China News Service, January 14 According to Singapore’s Lianhe Zaobao report on the 14th, World Bank economists are worried that if the new crown epidemic does not end, the world may face a financial crisis.
Data map: On January 4, 2021 local time, New York, USA, nurse Sandra Lindsay received the second shot of the new crown virus vaccine at the Long Island Jewish Hospital.
Reinhardt, chief economist of the World Bank, pointed out in an interview with Bloomberg that the prolonged pandemic of the new crown virus may overwhelm the balance sheets of households and businesses and evolve into a financial crisis.
She said: "This was not a financial problem at first... It was a health crisis at first, but some elements of it have evolved into classic balance sheet problems."
Reinhardt emphasized not to confuse the expected economic rebound with recovery.
She said that the World Bank predicts that per capita income by the end of 2021 will still be lower than the level before the epidemic, which means that any statement about the recovery is "misleading."
The number of new confirmed cases in large areas of the northern hemisphere is still setting a record.
Reinhardt said: "...I am worried that the longer this situation lasts, the greater the pressure on the balance sheets of individuals, families, businesses, and nations."
At the annual virtual meeting of the American Economic Association, which ended on the 13th, one of the topics discussed by the economists at the meeting was that the new crown crisis will increase the global debt burden and increase inequality, which may hinder global economic growth in the long run.
According to data from the International Finance Association, global debt will increase by more than 15 trillion U.S. dollars in 2020, reaching a record of 277 trillion U.S. dollars, equivalent to 365% of the world's economic output.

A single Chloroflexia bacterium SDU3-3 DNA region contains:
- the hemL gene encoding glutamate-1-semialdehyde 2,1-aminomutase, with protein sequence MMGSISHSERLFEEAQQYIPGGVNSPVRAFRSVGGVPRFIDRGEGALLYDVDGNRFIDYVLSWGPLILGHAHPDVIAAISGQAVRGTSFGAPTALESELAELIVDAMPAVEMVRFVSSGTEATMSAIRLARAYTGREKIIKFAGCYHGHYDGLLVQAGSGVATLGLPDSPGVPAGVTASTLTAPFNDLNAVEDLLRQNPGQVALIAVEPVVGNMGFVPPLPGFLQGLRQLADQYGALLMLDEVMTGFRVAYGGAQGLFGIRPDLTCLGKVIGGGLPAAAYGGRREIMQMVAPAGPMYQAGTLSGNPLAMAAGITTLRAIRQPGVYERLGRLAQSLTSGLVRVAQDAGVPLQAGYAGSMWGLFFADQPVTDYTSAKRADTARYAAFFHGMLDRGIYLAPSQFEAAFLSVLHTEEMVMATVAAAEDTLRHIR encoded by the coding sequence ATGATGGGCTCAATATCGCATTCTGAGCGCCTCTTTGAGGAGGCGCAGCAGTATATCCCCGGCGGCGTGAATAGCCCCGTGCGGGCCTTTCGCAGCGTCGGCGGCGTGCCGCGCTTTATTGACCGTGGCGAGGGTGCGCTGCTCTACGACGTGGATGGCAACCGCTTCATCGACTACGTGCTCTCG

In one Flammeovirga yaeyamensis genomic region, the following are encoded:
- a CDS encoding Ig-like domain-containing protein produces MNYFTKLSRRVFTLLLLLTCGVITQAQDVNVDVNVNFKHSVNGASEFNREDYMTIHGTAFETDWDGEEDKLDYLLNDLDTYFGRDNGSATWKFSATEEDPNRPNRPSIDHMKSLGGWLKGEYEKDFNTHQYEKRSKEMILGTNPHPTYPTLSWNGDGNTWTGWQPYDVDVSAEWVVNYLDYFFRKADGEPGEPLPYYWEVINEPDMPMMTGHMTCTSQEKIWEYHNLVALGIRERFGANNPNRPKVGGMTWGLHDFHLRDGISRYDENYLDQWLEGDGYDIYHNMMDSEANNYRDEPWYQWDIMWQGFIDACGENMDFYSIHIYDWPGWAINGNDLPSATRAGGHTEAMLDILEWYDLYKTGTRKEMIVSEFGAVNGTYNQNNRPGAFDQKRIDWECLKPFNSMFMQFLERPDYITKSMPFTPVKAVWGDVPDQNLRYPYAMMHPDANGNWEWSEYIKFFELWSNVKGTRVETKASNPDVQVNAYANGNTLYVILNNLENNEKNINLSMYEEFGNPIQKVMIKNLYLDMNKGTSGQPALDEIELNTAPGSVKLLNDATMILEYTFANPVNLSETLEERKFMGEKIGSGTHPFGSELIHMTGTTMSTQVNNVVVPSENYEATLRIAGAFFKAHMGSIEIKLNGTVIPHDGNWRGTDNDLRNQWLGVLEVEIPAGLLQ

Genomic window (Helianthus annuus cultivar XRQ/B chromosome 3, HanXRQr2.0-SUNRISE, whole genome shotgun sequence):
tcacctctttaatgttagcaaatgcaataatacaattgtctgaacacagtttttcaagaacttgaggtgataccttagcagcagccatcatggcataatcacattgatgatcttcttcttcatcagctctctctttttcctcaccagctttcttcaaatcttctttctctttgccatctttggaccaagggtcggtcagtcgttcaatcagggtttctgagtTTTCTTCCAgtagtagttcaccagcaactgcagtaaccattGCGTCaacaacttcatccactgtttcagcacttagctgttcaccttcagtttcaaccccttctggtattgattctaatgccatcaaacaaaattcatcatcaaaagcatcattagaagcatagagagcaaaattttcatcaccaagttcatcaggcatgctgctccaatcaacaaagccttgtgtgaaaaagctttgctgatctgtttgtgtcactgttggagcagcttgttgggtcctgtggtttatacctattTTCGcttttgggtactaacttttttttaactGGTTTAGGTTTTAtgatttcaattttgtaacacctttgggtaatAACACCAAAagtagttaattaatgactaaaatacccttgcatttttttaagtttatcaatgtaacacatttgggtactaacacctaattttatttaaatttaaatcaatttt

Households, businesses, and governments are all shouldering more debts.
Stiglitz, an economist who won the Nobel Prize in Economics, pointed out that some emerging market economies and poorer countries will build up debt, which may trigger a "debt crisis that is enough to harm the world."
The new crown epidemic has also exacerbated inequality within and between countries, and the poor have been particularly affected.
In the United States, the death rate from the new crown of African Americans and Hispanics is significantly higher than that of whites. Most of the unemployed are low-paid workers in industries such as leisure and service, while white-collar workers can continue to work from home.
Stiglitz said: "This pandemic has exposed the severity of inequality and has exacerbated these inequalities in many ways."
Rich countries such as the United States have reduced the impact on their citizens through massive government assistance, but poor countries cannot do this. According to reports, in order to combat the impact of the epidemic, countries around the world have allocated a total of US$12.7 trillion as public expenditure to boost the economy, and the 46 least developed countries in the world accounted for only 0.002% of this expenditure.